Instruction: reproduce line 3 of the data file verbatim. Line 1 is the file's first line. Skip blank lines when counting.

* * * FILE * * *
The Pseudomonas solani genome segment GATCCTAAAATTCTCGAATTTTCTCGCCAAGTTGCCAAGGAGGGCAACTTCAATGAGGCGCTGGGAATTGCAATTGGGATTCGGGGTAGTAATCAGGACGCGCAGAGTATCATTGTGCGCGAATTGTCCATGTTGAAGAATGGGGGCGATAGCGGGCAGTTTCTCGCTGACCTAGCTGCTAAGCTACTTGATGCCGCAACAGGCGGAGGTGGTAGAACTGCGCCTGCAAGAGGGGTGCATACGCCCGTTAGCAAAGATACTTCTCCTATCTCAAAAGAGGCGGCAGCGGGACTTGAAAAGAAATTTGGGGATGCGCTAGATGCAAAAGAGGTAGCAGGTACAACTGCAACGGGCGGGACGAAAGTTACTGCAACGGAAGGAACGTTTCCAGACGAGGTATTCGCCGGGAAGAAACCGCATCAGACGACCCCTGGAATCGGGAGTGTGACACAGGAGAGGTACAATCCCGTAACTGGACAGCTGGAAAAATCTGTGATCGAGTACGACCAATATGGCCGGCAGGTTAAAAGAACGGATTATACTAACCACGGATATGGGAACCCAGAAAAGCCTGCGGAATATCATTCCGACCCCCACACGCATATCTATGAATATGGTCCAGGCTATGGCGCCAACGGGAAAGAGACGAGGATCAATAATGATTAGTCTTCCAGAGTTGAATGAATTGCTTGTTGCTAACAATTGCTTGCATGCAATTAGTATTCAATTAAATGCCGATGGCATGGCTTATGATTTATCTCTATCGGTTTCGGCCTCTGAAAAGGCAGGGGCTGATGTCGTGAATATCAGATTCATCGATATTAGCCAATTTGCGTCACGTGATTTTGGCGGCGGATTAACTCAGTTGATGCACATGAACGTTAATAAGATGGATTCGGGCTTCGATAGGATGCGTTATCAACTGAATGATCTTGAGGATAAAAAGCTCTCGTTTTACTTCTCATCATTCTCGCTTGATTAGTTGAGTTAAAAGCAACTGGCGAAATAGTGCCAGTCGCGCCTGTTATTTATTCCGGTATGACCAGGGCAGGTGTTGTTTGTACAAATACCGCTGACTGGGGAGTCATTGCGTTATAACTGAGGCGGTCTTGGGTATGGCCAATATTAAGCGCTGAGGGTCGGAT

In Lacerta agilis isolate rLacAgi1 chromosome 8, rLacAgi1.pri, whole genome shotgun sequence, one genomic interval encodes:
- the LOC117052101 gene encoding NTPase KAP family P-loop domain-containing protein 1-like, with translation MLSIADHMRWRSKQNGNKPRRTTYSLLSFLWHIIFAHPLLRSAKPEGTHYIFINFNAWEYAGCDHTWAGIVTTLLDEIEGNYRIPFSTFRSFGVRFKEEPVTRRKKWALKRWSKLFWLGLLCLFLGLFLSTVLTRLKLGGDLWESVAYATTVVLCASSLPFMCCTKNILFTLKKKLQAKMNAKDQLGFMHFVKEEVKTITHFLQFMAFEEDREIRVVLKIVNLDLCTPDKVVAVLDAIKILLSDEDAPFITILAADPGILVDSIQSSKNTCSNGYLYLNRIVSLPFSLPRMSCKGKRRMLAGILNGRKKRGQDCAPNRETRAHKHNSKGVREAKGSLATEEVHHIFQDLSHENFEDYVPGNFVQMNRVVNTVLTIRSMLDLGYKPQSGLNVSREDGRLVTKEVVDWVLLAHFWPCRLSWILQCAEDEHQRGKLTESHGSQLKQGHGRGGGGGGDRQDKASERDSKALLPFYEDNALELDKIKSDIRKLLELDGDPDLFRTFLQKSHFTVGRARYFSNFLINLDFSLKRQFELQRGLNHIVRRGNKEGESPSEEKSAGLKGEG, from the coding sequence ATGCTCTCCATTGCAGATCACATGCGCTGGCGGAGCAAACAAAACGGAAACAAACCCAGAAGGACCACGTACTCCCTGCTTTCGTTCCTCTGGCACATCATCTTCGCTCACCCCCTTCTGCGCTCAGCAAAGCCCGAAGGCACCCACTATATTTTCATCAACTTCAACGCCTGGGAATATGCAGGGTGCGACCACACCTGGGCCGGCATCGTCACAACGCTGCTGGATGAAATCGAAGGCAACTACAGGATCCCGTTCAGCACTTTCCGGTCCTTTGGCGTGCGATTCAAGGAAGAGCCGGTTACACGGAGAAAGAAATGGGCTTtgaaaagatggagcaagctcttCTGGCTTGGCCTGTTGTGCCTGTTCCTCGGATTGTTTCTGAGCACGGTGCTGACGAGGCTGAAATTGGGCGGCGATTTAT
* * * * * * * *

- the LOC117052101 gene encoding NTPase KAP family P-loop domain-containing protein 1-like, with translation MLSIADHMRWRSKQNGNKPRRTTYSLLSFLWHIIFAHPLLRSAKPEGTHYIFINFNAWEYAGCDHTWAGIVTTLLDEIEGNYRIPFSTFRSFGVRFKEEPVTRRKKWALKRWSKLFWLGLLCLFLGLFLSTVLTRLKLGGDLWESVAYATTVVLCASSLPFMCCTKNILFTLKKKLQAKMNAKDQLGFMHFVKEEVKTITHFLQFMAFEEDREIRVVLKIVNLDLCTPDKVVAVLDAIKILLSDEDAPFITILAADPGILVDSIQSSKNTCSNGYLYLNRIVSLPFSLPRMSCKGKRRMLAGILNGRKKRGQDCAPNRETRAHKHNSKGVREAKGSLATEEVHHIFQDLSHENFEDYVPGNFVQMNRVVNTVLTIRSMLDLGYKPQSGLNVSREDGRLVTKEVVDWVLLAHFWPCRLSWILQCAEDEHQRGKLTESHGSQLKQGHGRGGGGGGDRQDKASERDSKALLPFYEDNALELDKIKSDIRKLLELDGDPDLFRTFLQKSHFTVGRARYFSNFLINLDFSLKRQFELQRGLNHIVRRGNKEGESPSEEKSAGLKGEG, from the coding sequence ATGCTCTCCATTGCAGATCACATGCGCTGGCGGAGCAAACAAAACGGAAACAAACCCAGAAGGACCACGTACTCCCTGCTTTCGTTCCTCTGGCACATCATCTTCGCTCACCCCCTTCTGCGCTCAGCAAAGCCCGAAGGCACCCACTATATTTTCATCAACTTCAACGCCTGGGAATATGCAGGGTGCGACCACACCTGGGCCGGCATCGTCACAACGCTGCTGGATGAAATCGAAGGCAACTACAGGATCCCGTTCAGCACTTTCCGGTCCTTTGGCGTGCGATTCAAGGAAGAGCCGGTTACACGGAGAAAGAAATGGGCTTtgaaaagatggagcaagctcttCTGGCTTGGCCTGTTGTGCCTGTTCCTCGGATTGTTTCTGAGCACGGTGCTGACGAGGCTGAAATTGGGCGGCGATTTAT